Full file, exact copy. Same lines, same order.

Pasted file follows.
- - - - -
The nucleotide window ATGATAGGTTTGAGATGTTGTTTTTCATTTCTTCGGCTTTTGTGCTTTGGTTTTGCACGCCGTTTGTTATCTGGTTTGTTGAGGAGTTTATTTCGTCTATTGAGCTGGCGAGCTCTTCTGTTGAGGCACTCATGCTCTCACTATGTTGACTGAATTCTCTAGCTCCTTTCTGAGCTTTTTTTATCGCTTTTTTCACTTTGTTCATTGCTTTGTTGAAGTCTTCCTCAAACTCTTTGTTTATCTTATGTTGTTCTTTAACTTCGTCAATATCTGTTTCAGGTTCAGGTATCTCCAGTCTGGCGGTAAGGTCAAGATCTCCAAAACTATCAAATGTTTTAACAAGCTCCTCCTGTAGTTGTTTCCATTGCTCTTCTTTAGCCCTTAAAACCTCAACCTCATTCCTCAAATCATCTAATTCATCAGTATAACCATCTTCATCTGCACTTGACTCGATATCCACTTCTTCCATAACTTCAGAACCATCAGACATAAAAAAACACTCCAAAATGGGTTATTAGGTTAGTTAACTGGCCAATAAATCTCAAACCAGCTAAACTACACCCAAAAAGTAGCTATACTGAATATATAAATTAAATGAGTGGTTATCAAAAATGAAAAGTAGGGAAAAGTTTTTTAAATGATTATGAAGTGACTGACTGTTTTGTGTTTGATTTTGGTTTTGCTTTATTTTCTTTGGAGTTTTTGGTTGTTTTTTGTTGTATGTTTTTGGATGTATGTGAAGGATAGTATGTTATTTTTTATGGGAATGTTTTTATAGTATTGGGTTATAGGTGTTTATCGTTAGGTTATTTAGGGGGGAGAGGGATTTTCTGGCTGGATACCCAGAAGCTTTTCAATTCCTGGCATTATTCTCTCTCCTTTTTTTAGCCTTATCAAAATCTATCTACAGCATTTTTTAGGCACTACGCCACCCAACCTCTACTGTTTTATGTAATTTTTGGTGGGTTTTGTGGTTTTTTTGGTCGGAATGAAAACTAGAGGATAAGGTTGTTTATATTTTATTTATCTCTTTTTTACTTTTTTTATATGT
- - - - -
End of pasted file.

The nucleotide window ATGATAGGTTTGAGATGTTGTTTTTCATTTCTTCGGCTTTTGTGCTTTGGTTTTGCACGCCGTTTGTTATCTGGTTTGTTGAGGAGTTTATTTCGTCTATTGAGCTGGCGAGCTCTTCTGTTGAGGCACTCATGCTCTCACTATGTTGACTGAATTCTCTAGCTCCTTTCTGAGCTTTTTTTATCGCTTTTTTCACTTTGTTCATTGCTTTGTTGAAGTCTTCCTCAAACTCTTTGTTTATCTTATGTTGTTCTTTAACTTCGTCAATATCTGTTTCAGGTTCAGGTATCTCCAGTCTGGCGGTAAGGTCAAGATCTCCAAAACTATCAAATGTTTTAACAAGCTCCTCCTGTAGTTGTTTCCATTGCTCTTCTTTAGCCCTTAAAACCTCAACCTCATTCCTCAAATCATCTAATTCATCAGTATAACCATCTTCATCTGCACTTGACTCGATATCCACTTCTTCCATAACTTCAGAACCATCAGACATAAAAAAACACTCCAAAATGGGTTATTAGGTTAGTTAACTGGCCAATAAATCTCAAACCAGCTAAACTACACCCAAAAAGTAGCTATACTGAATATATAAATTAAATGAGTGGTTATCAAAAATGAAAAGTAGGGAAAAGTTTTTTAAATGATTATGAAGTGACTGACTGTTTTGTGTTTGATTTTGGTTTTGCTTTATTTTCTTTGGAGTTTTTGGTTGTTTTTTGTTGTATGTTTTTGGATGTATGTGAAGGATAGTATGTTATTTTTTATGGGAATGTTTTTATAGTATTGGGTTATAGGTGTTTATCGTTAGGTTATTTAGGGGGGAGAGGGATTTTCTGGCTGGATACCCAGAAGCTTTTCAATTCCTGGCATTATTCTCTCTCCTTTTTTTAGCCTTATCAAAATCTATCTACAGCATTTTTTAGGCACTACGCCACCCAACCTCTACTGTTTTATGTAATTTTTGGTGGGTTTTGTGGTTTTTTTGGTCGGAATGAAAACTAGAGGATAAGGTTGTTTATATTTTATTTATCTCTTTTTTACTTTTTTTATATGT